Recently, I was talking with Kim Dority, a friend and colleague and one of the smartest people I know, and she was telling me about how she had recently pivoted the focus of her business. First, she developed a compelling write-up of the services she could provide to graduate schools to better attract, support and retain qualified students. She then sent this out in an introductory letter to a few of her top prospects to see how it was received. She followed up with conversations, either in person at a conference they were attending or on the phone, to discuss what she could do for each of those prospects. It turned out that no one wanted to buy any of the services she had so carefully crafted. Instead, they all asked for something specific to their needs – to run their internship program, or to develop a series of workshops for alumni. She could not have predicted the outcome of any of these conversations, but each one resulted in some type of consulting engagement.
I asked her for her thoughts on how she was able to learn so much from her time with her prospects. She told me:
My insights came from having face-to-face open-ended conversations with highly-qualified prospective clients. My approach was to have no expectations for the conversation; we were just going to get to know each other. At the end of each of these conversations, my prospect would bring up a big pain point that I knew I could address. It was never something I could have anticipated beforehand but something that came up organically during our conversation. I finally realized that I have done so many things in my career that, if we talk long enough, we’ll find something in my background that is an exact fit for what they need. I can’t guess what that will be until I have the conversation. I can solve so many pain points but until we schmooze for a while, I don’t know what their pain points are.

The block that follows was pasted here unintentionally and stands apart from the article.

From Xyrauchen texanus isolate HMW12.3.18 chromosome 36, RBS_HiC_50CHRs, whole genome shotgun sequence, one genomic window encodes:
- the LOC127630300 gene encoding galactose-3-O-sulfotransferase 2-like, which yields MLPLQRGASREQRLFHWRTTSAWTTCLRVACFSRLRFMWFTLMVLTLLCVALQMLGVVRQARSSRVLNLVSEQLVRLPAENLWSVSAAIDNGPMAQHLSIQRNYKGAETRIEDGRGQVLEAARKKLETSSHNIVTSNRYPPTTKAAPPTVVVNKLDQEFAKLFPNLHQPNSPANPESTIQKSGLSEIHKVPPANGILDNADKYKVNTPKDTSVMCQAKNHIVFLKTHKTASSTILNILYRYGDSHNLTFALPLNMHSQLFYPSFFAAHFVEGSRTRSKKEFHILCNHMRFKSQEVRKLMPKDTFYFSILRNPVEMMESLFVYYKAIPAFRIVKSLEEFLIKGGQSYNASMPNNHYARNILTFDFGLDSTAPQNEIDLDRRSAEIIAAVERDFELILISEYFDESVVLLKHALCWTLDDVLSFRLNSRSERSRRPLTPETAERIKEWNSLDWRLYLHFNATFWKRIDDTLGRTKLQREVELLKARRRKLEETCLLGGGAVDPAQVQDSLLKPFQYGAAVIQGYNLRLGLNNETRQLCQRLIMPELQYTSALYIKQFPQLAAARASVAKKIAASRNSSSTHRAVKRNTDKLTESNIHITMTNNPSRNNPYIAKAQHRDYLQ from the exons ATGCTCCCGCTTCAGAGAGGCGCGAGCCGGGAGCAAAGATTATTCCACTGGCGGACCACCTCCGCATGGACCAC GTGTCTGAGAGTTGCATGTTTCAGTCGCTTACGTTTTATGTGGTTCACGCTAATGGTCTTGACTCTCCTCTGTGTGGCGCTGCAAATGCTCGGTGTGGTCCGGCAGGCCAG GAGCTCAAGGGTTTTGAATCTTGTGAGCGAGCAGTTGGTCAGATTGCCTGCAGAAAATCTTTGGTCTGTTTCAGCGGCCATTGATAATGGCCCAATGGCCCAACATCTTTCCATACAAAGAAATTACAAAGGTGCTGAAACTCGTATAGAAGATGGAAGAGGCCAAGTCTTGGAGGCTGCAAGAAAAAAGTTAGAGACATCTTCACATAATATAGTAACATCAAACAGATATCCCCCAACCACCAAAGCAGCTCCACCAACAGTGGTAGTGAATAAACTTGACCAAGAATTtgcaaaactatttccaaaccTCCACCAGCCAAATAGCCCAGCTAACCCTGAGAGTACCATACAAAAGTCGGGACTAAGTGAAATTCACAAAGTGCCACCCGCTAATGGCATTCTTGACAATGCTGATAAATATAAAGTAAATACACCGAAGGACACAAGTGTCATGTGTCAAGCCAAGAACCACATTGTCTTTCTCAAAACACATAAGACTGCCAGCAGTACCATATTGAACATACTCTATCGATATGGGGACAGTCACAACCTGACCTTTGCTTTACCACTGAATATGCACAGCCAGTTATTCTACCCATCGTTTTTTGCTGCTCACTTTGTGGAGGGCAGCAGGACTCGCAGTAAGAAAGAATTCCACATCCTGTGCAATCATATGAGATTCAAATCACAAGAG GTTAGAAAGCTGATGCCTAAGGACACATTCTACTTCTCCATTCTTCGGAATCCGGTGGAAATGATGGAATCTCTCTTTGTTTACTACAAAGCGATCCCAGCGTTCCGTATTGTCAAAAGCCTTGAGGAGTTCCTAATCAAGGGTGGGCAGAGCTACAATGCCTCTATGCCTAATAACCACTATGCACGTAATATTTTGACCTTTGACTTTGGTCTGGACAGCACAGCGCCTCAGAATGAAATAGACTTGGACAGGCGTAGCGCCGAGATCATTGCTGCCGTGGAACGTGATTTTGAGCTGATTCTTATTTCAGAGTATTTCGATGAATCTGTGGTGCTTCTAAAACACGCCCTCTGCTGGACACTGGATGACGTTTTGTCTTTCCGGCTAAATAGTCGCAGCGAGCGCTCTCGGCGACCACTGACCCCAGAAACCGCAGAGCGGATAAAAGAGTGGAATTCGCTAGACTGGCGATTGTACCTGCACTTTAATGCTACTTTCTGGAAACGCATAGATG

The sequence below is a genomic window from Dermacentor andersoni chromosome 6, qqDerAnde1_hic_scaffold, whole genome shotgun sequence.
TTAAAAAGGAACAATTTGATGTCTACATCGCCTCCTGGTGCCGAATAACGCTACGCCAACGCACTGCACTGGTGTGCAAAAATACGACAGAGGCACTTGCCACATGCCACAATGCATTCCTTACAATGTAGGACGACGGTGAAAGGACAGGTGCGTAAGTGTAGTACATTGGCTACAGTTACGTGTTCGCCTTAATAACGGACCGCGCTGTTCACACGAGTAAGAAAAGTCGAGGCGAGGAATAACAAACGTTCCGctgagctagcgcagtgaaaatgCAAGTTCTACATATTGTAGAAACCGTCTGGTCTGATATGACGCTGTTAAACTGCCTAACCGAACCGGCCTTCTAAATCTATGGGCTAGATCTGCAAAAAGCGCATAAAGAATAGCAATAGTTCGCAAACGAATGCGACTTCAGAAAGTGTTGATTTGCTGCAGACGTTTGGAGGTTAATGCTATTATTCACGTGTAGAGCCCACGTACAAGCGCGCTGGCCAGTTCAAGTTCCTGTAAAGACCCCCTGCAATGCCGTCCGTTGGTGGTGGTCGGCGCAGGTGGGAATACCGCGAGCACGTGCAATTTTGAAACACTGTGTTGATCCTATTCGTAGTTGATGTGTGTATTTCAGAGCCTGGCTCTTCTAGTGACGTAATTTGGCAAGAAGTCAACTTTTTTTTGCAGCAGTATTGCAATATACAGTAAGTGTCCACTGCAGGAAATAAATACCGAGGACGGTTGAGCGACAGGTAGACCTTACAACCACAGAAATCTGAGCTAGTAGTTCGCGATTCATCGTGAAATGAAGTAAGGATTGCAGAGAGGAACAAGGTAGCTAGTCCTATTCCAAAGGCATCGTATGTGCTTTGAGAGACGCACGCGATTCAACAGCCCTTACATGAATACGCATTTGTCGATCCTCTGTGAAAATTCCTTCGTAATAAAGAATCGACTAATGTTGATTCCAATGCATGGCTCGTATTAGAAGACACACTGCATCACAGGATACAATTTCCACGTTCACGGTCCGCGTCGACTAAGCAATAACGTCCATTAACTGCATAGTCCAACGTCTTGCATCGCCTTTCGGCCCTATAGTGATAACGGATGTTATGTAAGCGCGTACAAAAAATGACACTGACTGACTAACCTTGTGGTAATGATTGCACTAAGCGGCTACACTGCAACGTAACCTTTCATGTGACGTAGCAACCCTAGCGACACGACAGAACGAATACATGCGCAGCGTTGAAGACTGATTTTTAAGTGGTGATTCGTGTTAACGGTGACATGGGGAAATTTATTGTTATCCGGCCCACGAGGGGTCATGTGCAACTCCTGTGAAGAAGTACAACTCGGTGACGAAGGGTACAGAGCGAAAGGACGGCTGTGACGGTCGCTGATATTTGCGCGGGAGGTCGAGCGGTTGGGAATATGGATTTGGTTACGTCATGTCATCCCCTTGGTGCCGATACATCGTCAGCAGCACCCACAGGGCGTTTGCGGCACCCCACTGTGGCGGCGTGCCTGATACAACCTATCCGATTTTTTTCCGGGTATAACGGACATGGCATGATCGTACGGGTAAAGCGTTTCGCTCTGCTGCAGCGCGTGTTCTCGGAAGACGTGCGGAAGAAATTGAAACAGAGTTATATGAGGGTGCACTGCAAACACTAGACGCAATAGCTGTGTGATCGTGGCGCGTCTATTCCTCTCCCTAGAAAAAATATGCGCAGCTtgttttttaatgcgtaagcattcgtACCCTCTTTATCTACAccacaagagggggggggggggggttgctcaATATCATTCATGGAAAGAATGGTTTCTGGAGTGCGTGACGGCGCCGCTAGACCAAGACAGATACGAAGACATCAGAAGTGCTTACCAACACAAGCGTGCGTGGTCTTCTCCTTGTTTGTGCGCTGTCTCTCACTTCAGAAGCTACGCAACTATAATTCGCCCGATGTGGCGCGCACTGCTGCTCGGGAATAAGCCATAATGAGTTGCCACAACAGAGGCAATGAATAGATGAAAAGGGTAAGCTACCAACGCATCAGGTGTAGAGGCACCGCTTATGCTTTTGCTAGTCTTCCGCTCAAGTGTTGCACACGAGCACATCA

I think the key takeaway for me, the behavior I’d try to repeat given similar opportunities, is to be willing to simply hang out with people and let them talk, enjoying their company and their stories, and sharing my own when they resonated with what the other person was talking about. It might happen that we stumble on a need that I had the background to meet, but also possibly not. But the true goal in that first conversation wasn’t to sell a service or land a client, but rather to create the basis of a long-term relationship that could evolve into a client relationship based on our mutual understanding of and respect for each other’s professional stories and circumstances.
Following this, she and I recorded a half-hour conversation going into more detail about how she was able to learn to see the world from her clients’ point of view and to identify and challenge her unknown unknowns. Listen to our conversation here. (Apologies that the audio on my end of the conversation is a little muddy. Fortunately, Kim came through clearly.) And read the transcript of our conversation here.
One of my favorite lines? “What am I missing? Would this be valuable, and if not, why? You’re looking for answers that tell you that you have an incorrect assumption, that you haven’t vetted your assumptions and have simply taken them for granted (which generally we all do).”